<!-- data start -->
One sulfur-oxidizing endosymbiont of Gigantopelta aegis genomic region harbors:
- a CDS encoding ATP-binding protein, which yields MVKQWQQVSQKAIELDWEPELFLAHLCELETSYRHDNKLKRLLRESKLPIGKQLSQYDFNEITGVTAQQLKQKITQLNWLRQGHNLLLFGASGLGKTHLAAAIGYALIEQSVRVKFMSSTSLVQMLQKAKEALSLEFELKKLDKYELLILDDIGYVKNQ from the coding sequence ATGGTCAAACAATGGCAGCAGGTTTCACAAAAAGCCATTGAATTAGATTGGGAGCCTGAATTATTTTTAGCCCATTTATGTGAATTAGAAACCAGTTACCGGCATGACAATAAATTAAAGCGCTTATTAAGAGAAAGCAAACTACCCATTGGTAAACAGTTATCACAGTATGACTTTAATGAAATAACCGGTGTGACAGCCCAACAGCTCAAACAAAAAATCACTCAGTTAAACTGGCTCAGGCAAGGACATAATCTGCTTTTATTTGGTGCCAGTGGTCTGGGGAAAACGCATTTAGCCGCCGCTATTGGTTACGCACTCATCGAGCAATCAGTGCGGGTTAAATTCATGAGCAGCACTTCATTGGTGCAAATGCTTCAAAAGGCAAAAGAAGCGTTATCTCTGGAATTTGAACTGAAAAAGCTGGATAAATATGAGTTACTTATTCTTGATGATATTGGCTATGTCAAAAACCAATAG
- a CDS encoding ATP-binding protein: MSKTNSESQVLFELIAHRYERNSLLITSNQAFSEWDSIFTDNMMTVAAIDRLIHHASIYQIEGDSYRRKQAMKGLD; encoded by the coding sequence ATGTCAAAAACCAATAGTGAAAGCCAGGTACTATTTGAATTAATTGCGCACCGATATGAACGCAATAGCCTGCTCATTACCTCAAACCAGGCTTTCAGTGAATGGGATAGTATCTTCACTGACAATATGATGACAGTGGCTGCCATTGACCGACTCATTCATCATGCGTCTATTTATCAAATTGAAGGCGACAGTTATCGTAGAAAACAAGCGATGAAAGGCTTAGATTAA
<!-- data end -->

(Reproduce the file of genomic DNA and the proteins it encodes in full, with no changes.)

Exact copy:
One sulfur-oxidizing endosymbiont of Gigantopelta aegis genomic region harbors:
- a CDS encoding ATP-binding protein, which yields MVKQWQQVSQKAIELDWEPELFLAHLCELETSYRHDNKLKRLLRESKLPIGKQLSQYDFNEITGVTAQQLKQKITQLNWLRQGHNLLLFGASGLGKTHLAAAIGYALIEQSVRVKFMSSTSLVQMLQKAKEALSLEFELKKLDKYELLILDDIGYVKNQ from the coding sequence ATGGTCAAACAATGGCAGCAGGTTTCACAAAAAGCCATTGAATTAGATTGGGAGCCTGAATTATTTTTAGCCCATTTATGTGAATTAGAAACCAGTTACCGGCATGACAATAAATTAAAGCGCTTATTAAGAGAAAGCAAACTACCCATTGGTAAACAGTTATCACAGTATGACTTTAATGAAATAACCGGTGTGACAGCCCAACAGCTCAAACAAAAAATCACTCAGTTAAACTGGCTCAGGCAAGGACATAATCTGCTTTTATTTGGTGCCAGTGGTCTGGGGAAAACGCATTTAGCCGCCGCTATTGGTTACGCACTCATCGAGCAATCAGTGCGGGTTAAATTCATGAGCAGCACTTCATTGGTGCAAATGCTTCAAAAGGCAAAAGAAGCGTTATCTCTGGAATTTGAACTGAAAAAGCTGGATAAATATGAGTTACTTATTCTTGATGATATTGGCTATGTCAAAAACCAATAG
- a CDS encoding ATP-binding protein: MSKTNSESQVLFELIAHRYERNSLLITSNQAFSEWDSIFTDNMMTVAAIDRLIHHASIYQIEGDSYRRKQAMKGLD; encoded by the coding sequence ATGTCAAAAACCAATAGTGAAAGCCAGGTACTATTTGAATTAATTGCGCACCGATATGAACGCAATAGCCTGCTCATTACCTCAAACCAGGCTTTCAGTGAATGGGATAGTATCTTCACTGACAATATGATGACAGTGGCTGCCATTGACCGACTCATTCATCATGCGTCTATTTATCAAATTGAAGGCGACAGTTATCGTAGAAAACAAGCGATGAAAGGCTTAGATTAA